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Reform Jewish Movement Speaks Out Against Misguided Bankruptcy Reform

Citing Bankruptcy Protection's Role in the Social Safety Net

 

Contact: Jeff Mandell, (202) 387-2800

WASHINGTON February 25, 2000 — As the House and Senate versions of the Bankruptcy Reform Act proceed to conference committee, Union of American Hebrew Congregations (UAHC), whose 895 congregations across North America encompass 1.5 million Reform Jews, and the Central Conference of American Rabbis (CCAR), whose membership includes over 1700 Reform rabbis, is urging President Clinton to veto the legislation should it ever reach his desk.

The welfare of the economically disadvantaged has always been a paramount concern of the Jewish people. A 1981 UAHC resolution on ‘The Budget and Social Welfare' affirms this commitment: "Any economic system deserves to survive only if it effectively provides for the wellbeing of the least powerful, least advantaged members of society." The Bankruptcy Reform Act works against the goal of a just and compassionate society by seriously curtailing the amount of bankruptcy assistance currently available.

In a letter to the President released today, Rabbi David Saperstein, Director of the Religious Action Center of Reform Judaism and Judge David Davidson, Chair of the Commission on Social Action of Reform Judaism, stated the Reform Movement's opposition to the legislation on the grounds that it "works against the interests of America's poor."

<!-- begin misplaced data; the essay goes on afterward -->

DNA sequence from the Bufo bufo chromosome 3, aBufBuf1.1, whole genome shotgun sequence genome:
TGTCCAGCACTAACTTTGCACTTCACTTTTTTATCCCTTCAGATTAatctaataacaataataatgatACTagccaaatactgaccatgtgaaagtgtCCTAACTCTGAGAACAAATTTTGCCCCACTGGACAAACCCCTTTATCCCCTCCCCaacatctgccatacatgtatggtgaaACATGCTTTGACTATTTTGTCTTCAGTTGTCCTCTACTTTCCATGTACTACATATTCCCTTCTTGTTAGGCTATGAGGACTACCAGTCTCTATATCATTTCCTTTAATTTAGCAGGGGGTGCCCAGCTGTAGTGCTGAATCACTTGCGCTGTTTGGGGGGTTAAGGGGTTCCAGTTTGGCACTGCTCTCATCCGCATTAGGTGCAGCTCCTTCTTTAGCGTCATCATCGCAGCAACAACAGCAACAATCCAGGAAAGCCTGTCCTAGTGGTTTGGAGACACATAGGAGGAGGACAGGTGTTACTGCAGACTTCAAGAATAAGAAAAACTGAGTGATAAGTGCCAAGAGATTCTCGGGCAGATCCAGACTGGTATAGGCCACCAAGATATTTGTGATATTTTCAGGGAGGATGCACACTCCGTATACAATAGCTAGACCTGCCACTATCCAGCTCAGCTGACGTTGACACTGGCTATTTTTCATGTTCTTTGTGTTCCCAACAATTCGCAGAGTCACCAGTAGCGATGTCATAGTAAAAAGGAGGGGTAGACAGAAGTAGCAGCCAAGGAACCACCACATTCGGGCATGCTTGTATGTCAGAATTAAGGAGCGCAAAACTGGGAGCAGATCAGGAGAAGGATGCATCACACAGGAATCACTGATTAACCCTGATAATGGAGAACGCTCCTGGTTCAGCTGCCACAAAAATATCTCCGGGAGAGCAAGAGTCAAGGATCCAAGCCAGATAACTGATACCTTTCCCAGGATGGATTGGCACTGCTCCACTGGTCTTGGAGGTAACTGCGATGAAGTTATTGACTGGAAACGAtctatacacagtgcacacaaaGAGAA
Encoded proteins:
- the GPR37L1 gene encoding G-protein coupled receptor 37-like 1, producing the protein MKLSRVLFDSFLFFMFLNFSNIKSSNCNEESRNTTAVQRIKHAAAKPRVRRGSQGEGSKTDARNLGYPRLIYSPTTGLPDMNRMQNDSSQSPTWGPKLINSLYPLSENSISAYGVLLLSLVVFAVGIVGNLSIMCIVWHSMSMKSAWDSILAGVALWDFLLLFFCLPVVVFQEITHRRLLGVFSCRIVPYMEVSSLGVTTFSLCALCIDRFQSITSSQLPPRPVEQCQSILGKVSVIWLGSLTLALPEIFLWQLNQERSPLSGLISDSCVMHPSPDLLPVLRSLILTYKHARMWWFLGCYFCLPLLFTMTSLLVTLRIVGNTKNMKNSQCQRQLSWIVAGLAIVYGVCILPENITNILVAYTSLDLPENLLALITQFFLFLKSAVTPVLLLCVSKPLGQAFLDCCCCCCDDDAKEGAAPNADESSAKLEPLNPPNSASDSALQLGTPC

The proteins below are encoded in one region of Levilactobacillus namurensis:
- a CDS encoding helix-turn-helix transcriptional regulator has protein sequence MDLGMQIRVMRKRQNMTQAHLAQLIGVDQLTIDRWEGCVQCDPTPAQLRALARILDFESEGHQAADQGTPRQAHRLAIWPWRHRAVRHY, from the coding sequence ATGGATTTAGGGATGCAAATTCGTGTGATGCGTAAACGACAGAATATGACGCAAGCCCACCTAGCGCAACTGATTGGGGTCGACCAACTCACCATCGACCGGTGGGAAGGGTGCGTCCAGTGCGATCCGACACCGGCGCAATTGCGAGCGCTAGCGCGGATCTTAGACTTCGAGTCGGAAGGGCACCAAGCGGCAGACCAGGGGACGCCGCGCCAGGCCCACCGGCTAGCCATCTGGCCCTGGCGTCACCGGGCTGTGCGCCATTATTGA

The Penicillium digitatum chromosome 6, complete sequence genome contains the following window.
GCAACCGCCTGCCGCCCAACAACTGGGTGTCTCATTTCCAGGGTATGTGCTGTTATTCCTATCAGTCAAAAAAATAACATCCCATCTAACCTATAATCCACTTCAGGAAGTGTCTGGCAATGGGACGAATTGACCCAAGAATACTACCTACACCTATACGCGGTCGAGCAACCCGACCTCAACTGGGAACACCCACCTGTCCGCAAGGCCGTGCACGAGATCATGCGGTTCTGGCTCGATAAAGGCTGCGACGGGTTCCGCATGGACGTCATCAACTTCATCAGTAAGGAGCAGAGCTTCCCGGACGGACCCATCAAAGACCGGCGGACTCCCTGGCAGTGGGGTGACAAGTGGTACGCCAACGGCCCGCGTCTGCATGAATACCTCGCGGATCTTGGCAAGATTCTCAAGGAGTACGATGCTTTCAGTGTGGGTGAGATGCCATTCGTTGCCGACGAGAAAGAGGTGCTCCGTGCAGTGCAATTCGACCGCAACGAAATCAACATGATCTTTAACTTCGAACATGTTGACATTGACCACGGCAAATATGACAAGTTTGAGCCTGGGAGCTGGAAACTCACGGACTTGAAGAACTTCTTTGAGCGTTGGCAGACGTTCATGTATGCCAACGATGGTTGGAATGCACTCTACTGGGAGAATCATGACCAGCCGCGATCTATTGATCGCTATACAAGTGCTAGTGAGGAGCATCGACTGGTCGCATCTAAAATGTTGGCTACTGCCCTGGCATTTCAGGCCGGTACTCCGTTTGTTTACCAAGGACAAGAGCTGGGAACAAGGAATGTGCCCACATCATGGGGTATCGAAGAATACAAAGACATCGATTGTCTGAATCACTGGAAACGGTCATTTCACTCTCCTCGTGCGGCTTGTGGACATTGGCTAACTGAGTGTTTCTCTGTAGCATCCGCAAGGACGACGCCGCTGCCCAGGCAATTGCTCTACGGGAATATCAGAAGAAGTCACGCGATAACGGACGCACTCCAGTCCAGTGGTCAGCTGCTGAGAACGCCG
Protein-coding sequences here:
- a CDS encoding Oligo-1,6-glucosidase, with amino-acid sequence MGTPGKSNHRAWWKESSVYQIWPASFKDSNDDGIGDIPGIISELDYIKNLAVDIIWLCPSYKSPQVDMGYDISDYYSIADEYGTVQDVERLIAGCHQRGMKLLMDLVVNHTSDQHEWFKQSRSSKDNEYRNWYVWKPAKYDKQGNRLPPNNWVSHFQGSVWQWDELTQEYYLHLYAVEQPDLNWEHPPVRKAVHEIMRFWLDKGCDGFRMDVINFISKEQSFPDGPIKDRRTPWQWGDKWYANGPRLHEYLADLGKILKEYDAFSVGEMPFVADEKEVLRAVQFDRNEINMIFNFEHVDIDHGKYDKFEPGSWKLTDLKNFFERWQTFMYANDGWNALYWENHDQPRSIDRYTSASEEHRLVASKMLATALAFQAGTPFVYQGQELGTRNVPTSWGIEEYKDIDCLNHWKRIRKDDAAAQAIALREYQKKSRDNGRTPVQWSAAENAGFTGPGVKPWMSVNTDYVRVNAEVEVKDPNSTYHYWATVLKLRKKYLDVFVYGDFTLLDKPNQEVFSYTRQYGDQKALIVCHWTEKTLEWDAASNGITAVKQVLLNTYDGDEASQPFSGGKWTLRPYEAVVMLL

The text of the letter follows:

Mr. President,

On behalf of the Union of American Hebrew Congregations, whose 895 congregations across North America encompass 1.5 million Reform Jews, and the Central Conference of American Rabbis (CCAR), whose membership includes over 1700 Reform rabbis, we are writing to express our concern regarding the recently passed bankruptcy reform legislation. We feel that the bill works against the interests of America's poor and we urge you to veto H.R. 833 / S. 625 when and if it reaches your desk.

This one-sided legislation elevates the interests of creditors above the needs of working families. By subjecting bankruptcy cases to a complex and arbitrary means test (that assumes that all individuals face the same housing, food, and transportation costs) the legislation would deny many applicants access to Chapter 7 bankruptcy, which excuses most debts. Instead, the legislation would divert these individuals into a Chapter 13 payment plan. Many families would find themselves bereft of bankruptcy assistance altogether when expenses absorb household income, making a Chapter 13 payment plan an impossibility.

Contrary to the claims of the bill's proponents, the recent surge in bankruptcy cases does not reflect an abuse of the system by applicants, which might warrant such drastic reforms. Studies estimate that only 4% to 10% of consumer bankruptcies are filed in bad faith to erase financial obligations that debtors could afford to pay.

H.R. 833 and S. 625 would make American families even more vulnerable when uncontrollable circumstances - layoffs, divorce, and medical crisis - plunge them into financial crisis. African-American and Hispanic families, both over-represented in bankruptcy, would suffer disproportionately if this legislation were to become law. In general, home-ownership represents a greater proportion of family wealth for these families than among whites and such families are more likely to seek bankruptcy protection to prevent losing their homes, according to a study done at Harvard Law School.